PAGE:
At the Android Dev Summit, Google has revealed Android 12L, an OS built with larger screens in mind. Furthermore, developers have been handed new APIs, tools, and guidance by Google, to make it easier to build for large screens.
While Google Android looks great on phones, and there is a special version of the OS for TVs/remotes, it must have been apparent that the inbetweener platforms like tablets and foldables are not very well optimised in OS/app terms. Hence, the need for something like Android 12L – one might think of it as a parallel to Apple’s iPadOS (currently at v15, like iOS).
Google says “there are over a quarter billion large screen devices running Android across tablets, foldables, and ChromeOS devices,” which is a lot of people having a suboptimal experience. It is nice therefore to see Google “continuing to invest in making Android an even better OS on these devices, for users and developers,” and Android 12L is a significant step, one hopes.
It is easy to talk about this kind of change, but what is Google actually doing / proposing? To start with, in its initial developer preview, Google says it has “refined the UI on large screens across notifications, quick settings, lockscreen, overview, home screen, and more”. One specific change you will see if you are using the fledgling ‘L’ suffixed OS is that on screens above 600dpi, the notification shade, lockscreen, and other system surfaces use a new two-column layout. System apps in 12L are also optimised in this way.
It isn’t just larger static screens that Android has to play nicely with. The foldable mobile form factor seems to be in its ascendency with 265 per cent grown observed YoY, according to Google. One of the appealing features of Android 12L will be able to smartly meld its UI as you convert your foldable’s form factor. I’ve recently seen people still complaining about (dumb) dual screen use on the likes of the Surface Duo 2, so these kinds of smart adjustments will be welcome from many Android partners and users. In 12L, split screen mode will be usable by all apps “regardless of whether the apps are resizeable,” asserts Google. Another change that is easily noticeable with Android 12L is the presence of a taskbar, like with Windows, MacOS and ChromeOS.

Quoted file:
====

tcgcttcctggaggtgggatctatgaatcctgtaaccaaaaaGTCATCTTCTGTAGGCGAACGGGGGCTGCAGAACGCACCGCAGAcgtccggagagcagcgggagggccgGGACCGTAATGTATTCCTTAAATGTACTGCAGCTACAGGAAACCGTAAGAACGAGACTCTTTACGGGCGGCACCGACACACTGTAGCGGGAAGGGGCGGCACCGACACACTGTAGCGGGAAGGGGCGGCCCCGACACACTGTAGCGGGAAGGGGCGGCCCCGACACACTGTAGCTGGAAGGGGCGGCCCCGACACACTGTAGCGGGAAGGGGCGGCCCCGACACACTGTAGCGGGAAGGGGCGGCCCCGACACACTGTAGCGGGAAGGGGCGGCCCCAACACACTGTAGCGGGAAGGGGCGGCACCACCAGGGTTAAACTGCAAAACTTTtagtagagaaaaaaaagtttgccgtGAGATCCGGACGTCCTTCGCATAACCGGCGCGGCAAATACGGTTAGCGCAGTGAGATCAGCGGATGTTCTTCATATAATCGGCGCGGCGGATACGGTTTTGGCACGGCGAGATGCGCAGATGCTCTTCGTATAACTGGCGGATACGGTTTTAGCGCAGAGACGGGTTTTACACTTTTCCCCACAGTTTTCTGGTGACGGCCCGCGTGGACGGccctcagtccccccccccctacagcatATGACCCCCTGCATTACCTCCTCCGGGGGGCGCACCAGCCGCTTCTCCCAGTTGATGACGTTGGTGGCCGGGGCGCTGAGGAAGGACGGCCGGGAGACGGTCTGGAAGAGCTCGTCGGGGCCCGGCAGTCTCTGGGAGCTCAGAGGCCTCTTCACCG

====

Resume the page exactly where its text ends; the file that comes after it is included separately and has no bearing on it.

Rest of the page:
You might be thinking that Google must be up to something in the background – device-wise – to warrant this extra attention on tablets and foldables, and hopefully that is true, as first party devices by companies that develop OS software can shine a pleasing and clear light on how devices and OSes are supposed to play together in harmony.
Google says to expect a “wave of Android 12 tablets and foldables,” in early 2022… Will we get to see the long-rumoured Pixel Foldable or a new tablet bearing the Google brand? Whatever the case, Google is already busy working with the likes of Samsung on Android 12L OS tuning and devices. It is also asking all developers to pick through the Android 12L and check their apps work with Adaptive UI patterns in the Material Design guidelines.
For a better app experience on devices like tablets and foldables, Google is going to highlight apps that are optimised for these devices in searches, and introduce large screen specific app ratings (next year). Moreover, for apps that aren’t optimised for large screens, “we’ll start warning large screen users with a notice on the app’s Play Store listing page”.